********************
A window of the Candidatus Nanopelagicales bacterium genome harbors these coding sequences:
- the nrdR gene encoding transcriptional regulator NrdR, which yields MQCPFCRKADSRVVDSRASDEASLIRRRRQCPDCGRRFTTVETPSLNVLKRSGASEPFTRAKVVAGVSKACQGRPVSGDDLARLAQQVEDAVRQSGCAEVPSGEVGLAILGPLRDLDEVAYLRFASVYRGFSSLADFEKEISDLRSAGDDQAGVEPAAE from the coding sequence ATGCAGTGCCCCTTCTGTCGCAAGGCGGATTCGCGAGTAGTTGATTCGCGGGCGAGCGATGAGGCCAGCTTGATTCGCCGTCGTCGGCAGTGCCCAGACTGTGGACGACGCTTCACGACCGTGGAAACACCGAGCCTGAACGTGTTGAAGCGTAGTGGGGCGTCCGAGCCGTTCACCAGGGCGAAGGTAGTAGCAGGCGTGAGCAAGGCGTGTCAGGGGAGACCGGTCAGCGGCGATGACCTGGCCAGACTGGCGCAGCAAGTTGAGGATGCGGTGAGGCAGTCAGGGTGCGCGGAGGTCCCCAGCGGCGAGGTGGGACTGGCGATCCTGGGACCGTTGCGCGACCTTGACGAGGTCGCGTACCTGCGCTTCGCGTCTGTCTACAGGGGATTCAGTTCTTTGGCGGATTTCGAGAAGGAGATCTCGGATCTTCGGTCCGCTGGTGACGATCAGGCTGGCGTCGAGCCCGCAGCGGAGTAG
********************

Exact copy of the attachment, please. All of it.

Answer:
A window of the Candidatus Nanopelagicales bacterium genome harbors these coding sequences:
- the nrdR gene encoding transcriptional regulator NrdR, which yields MQCPFCRKADSRVVDSRASDEASLIRRRRQCPDCGRRFTTVETPSLNVLKRSGASEPFTRAKVVAGVSKACQGRPVSGDDLARLAQQVEDAVRQSGCAEVPSGEVGLAILGPLRDLDEVAYLRFASVYRGFSSLADFEKEISDLRSAGDDQAGVEPAAE from the coding sequence ATGCAGTGCCCCTTCTGTCGCAAGGCGGATTCGCGAGTAGTTGATTCGCGGGCGAGCGATGAGGCCAGCTTGATTCGCCGTCGTCGGCAGTGCCCAGACTGTGGACGACGCTTCACGACCGTGGAAACACCGAGCCTGAACGTGTTGAAGCGTAGTGGGGCGTCCGAGCCGTTCACCAGGGCGAAGGTAGTAGCAGGCGTGAGCAAGGCGTGTCAGGGGAGACCGGTCAGCGGCGATGACCTGGCCAGACTGGCGCAGCAAGTTGAGGATGCGGTGAGGCAGTCAGGGTGCGCGGAGGTCCCCAGCGGCGAGGTGGGACTGGCGATCCTGGGACCGTTGCGCGACCTTGACGAGGTCGCGTACCTGCGCTTCGCGTCTGTCTACAGGGGATTCAGTTCTTTGGCGGATTTCGAGAAGGAGATCTCGGATCTTCGGTCCGCTGGTGACGATCAGGCTGGCGTCGAGCCCGCAGCGGAGTAG